Councilman Steve Cohn said he is confident the city will be able to pay its debt and keep future parking rate increases at acceptable levels. A growing downtown and rising economy will naturally provide more parking revenue to help pay the debt, he said.
“I don’t necessarily buy into the notion that it will be more expensive because of the arena,” he said. “If that is the case, it’s because the arena is creating such demand that the market rate is going up downtown.”
City parking department representatives said rate increases are only one of many tools they expect to use to make their parking program more efficient and boost revenues.
The city intends to increase the number of meters downtown and in midtown from 5,500 to 6,000 in the next few years. Sacramento also likely will follow other cities by extending meter hours beyond the current 6 p.m. cutoff so that it can capture revenues from people who attend night events at the arena, or go to restaurants, clubs and other downtown venues. That, in turn, will increase parking enforcement and citation-writing after hours.
The city also expects to start using flexible, or dynamic, pricing, in which rates at street meters and in city garages rise and fall during the day based on demand. Meters on streets closest to the San Francisco Giants’ AT&T Park, for example, charged $7 an hour during a weeknight Giants game last week, far more than their daytime prices. Portland, which charges $1.60 an hour at most meters, increases those rates to $3.50 an hour near Providence Park stadium during Portland Timbers soccer games.
Sacramento has already begun making several parking system upgrades. The council last year approved buying up to 6,000 “smart meters” that take credit cards as well as coins. Those meters also “zero out” the time on the meter after a car pulls away. The first 1,800 have been installed, and 4,000 in total are expected to be in action in four months, Eierman said.
Officials say offering the credit card payment option will increase the number of drivers who feed the meter, and could prompt them to put in more money. Some downtown merchants have cheered the move.
“We are interested in the new technology with credit cards,” said Chris McSwain, executive director of the Old Sacramento Business Association. “It’s weird how a dollar payment with a credit card in the meter is no big deal, but a dollar in quarters (can) make people angry.”
Pay by phone
In its analysis, Walker Parking Consultants says Portland saw a 40 percent revenue jump with smart meters. Portland parking meter supervisor Steve Herboth told The Bee he could not corroborate that figure, but said 80 percent of parkers in the city now pay with credit cards, and officials there believe the credit card option prompts more drivers to feed meters.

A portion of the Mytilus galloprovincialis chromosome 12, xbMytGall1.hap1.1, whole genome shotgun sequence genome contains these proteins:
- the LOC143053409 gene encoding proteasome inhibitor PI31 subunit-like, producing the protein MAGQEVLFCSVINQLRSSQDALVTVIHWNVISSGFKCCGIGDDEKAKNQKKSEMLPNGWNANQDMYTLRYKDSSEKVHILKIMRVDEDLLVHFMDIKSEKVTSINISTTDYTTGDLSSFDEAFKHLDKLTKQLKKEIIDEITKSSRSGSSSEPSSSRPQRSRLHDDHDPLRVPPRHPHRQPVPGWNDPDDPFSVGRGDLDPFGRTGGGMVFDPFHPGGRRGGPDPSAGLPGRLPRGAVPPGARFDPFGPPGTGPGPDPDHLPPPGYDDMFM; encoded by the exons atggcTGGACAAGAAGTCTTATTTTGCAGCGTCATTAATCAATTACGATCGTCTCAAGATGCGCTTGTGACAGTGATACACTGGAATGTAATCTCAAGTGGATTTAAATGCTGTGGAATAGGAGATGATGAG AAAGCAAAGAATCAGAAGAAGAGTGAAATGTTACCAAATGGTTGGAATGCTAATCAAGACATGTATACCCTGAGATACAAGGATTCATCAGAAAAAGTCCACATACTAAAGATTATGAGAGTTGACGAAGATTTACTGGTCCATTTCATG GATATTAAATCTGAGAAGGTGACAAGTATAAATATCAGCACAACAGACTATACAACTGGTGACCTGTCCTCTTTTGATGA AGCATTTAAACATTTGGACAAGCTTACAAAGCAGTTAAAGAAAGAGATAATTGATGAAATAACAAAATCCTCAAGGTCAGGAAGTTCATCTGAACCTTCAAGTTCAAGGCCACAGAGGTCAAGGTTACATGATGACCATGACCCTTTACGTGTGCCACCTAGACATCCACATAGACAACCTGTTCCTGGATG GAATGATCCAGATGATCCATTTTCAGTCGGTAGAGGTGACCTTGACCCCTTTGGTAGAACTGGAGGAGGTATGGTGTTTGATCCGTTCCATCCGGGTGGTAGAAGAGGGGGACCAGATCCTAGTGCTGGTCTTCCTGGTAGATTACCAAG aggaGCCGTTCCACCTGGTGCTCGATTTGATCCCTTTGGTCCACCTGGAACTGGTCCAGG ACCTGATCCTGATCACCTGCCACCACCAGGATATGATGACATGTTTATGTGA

Smart meters automatically notify the city if they break down, allowing technicians to get the meters running again immediately. They have a blinking red light that signals to code officers that the meter has expired.
Sacramento parking manager Eierman said the city plans to program its smart meters to send drivers a text to let them know when their meter time is running low. Drivers can then choose to add more time via phone for a 35-cent fee.
The city also plans to reduce a notable irritant by allowing garage users to pay a flat night fee on arrival with credit cards, so they can leave after an event without getting stuck in a post-event traffic jam in the garage. “If you have (thousands of) people going to their cars, you want to flow those cars out as quickly as you can,” Eierman said. “If every transaction takes a minute, we need to do that at the front end.”
Sacramento in the last few weeks began deploying the first of 11 new code enforcement vehicles that can digitally “chalk” cars parked on both sides of a street at the same time via camera and on-board computer, making meter enforcement more efficient. The systems can alert enforcement officers if a car has outstanding tickets, allowing the city to boot the car.
Public Works Director Jerry Way said it’s uncertain whether the city will increase parking ticket fines, but said it would consider doing so, if needed to pay the arena debt.
The city’s consultant and some arena deal skeptics note the city faces one risk that cannot be quantified: the possibility that more people will take public transit downtown, reducing demand for parking spaces.
City officials say that possibility is counterbalanced by two trends that should help existing downtown parking spots maintain their value: The city does not allow construction of new private parking garages that would compete with meters and city garages; and it has begun allowing housing and office development downtown without requiring additional parking for residents or workers.
Way said the city’s planned rollout of its meter and garage modernizing program gives him “every confidence we will be able to do this. This is a walk-off home run.”